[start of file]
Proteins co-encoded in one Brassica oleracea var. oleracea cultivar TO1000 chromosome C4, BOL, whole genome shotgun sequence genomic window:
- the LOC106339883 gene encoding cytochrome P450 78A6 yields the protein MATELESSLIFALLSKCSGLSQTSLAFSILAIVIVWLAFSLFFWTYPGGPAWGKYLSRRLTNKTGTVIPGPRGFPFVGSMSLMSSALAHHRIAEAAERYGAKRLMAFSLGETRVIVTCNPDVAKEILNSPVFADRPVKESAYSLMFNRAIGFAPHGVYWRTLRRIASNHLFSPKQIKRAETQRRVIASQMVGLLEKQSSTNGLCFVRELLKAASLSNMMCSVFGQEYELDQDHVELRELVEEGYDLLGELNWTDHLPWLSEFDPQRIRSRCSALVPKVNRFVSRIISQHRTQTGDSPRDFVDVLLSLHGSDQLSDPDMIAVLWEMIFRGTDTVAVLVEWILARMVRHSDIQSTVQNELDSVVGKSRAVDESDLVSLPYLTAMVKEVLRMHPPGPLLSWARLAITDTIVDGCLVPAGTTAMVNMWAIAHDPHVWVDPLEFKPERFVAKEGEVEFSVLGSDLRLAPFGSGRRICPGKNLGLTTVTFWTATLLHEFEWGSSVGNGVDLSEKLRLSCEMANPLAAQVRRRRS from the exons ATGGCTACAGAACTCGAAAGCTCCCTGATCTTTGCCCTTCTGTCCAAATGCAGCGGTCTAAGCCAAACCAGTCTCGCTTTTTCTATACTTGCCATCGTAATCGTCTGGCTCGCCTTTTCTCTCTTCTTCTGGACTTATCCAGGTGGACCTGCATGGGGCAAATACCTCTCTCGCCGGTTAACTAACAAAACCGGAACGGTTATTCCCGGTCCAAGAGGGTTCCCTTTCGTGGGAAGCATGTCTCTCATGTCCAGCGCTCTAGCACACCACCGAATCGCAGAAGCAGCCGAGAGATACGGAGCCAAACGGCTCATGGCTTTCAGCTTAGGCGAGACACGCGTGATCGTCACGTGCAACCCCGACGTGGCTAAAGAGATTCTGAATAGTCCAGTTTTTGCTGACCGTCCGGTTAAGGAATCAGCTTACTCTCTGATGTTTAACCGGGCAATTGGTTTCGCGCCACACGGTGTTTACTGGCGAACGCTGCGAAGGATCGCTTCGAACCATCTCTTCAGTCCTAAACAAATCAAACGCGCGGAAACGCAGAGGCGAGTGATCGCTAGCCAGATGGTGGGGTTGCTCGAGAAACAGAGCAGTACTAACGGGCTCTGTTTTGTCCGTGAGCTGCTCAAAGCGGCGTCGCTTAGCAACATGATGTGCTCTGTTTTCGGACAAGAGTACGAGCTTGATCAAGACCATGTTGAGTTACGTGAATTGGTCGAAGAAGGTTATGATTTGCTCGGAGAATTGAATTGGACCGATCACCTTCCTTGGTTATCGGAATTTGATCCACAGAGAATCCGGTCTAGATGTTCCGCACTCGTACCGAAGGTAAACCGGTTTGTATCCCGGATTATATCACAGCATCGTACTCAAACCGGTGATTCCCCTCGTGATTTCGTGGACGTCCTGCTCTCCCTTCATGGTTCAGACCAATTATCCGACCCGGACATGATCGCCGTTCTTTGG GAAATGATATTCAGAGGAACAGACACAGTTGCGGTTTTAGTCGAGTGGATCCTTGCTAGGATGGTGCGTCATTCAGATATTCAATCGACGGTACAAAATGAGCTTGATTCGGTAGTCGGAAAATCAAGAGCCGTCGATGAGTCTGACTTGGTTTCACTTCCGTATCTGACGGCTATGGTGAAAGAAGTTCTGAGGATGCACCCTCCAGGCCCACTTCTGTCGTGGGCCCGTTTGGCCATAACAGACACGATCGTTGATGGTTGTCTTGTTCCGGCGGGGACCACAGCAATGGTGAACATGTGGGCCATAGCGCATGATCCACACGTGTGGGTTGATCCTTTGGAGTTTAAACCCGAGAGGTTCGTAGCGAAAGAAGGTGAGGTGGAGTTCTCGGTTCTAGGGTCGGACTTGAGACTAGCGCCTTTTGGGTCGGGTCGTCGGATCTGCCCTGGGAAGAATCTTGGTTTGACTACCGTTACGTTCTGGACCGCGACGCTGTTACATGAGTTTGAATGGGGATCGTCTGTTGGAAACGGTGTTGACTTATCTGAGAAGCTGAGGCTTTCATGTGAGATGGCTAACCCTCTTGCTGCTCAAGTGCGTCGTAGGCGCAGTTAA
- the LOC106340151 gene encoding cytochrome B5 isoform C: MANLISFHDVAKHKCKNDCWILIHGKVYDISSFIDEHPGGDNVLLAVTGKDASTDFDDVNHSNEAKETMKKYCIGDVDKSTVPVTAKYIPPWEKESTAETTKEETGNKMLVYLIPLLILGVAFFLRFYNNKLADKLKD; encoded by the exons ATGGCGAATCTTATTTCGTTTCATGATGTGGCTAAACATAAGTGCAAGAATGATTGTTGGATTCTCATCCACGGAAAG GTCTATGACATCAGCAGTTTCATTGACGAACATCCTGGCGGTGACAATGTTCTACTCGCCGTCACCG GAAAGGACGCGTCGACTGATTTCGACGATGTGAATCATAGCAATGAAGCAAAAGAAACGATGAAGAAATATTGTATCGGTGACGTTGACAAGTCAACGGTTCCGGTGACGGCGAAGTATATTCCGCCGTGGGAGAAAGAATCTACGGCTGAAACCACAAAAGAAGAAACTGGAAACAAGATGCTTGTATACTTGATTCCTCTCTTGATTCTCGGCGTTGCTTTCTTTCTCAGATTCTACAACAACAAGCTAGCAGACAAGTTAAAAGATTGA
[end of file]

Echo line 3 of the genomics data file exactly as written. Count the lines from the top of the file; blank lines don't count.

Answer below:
- the LOC106340151 gene encoding cytochrome B5 isoform C: MANLISFHDVAKHKCKNDCWILIHGKVYDISSFIDEHPGGDNVLLAVTGKDASTDFDDVNHSNEAKETMKKYCIGDVDKSTVPVTAKYIPPWEKESTAETTKEETGNKMLVYLIPLLILGVAFFLRFYNNKLADKLKD; encoded by the exons ATGGCGAATCTTATTTCGTTTCATGATGTGGCTAAACATAAGTGCAAGAATGATTGTTGGATTCTCATCCACGGAAAG GTCTATGACATCAGCAGTTTCATTGACGAACATCCTGGCGGTGACAATGTTCTACTCGCCGTCACCG GAAAGGACGCGTCGACTGATTTCGACGATGTGAATCATAGCAATGAAGCAAAAGAAACGATGAAGAAATATTGTATCGGTGACGTTGACAAGTCAACGGTTCCGGTGACGGCGAAGTATATTCCGCCGTGGGAGAAAGAATCTACGGCTGAAACCACAAAAGAAGAAACTGGAAACAAGATGCTTGTATACTTGATTCCTCTCTTGATTCTCGGCGTTGCTTTCTTTCTCAGATTCTACAACAACAAGCTAGCAGACAAGTTAAAAGATTGA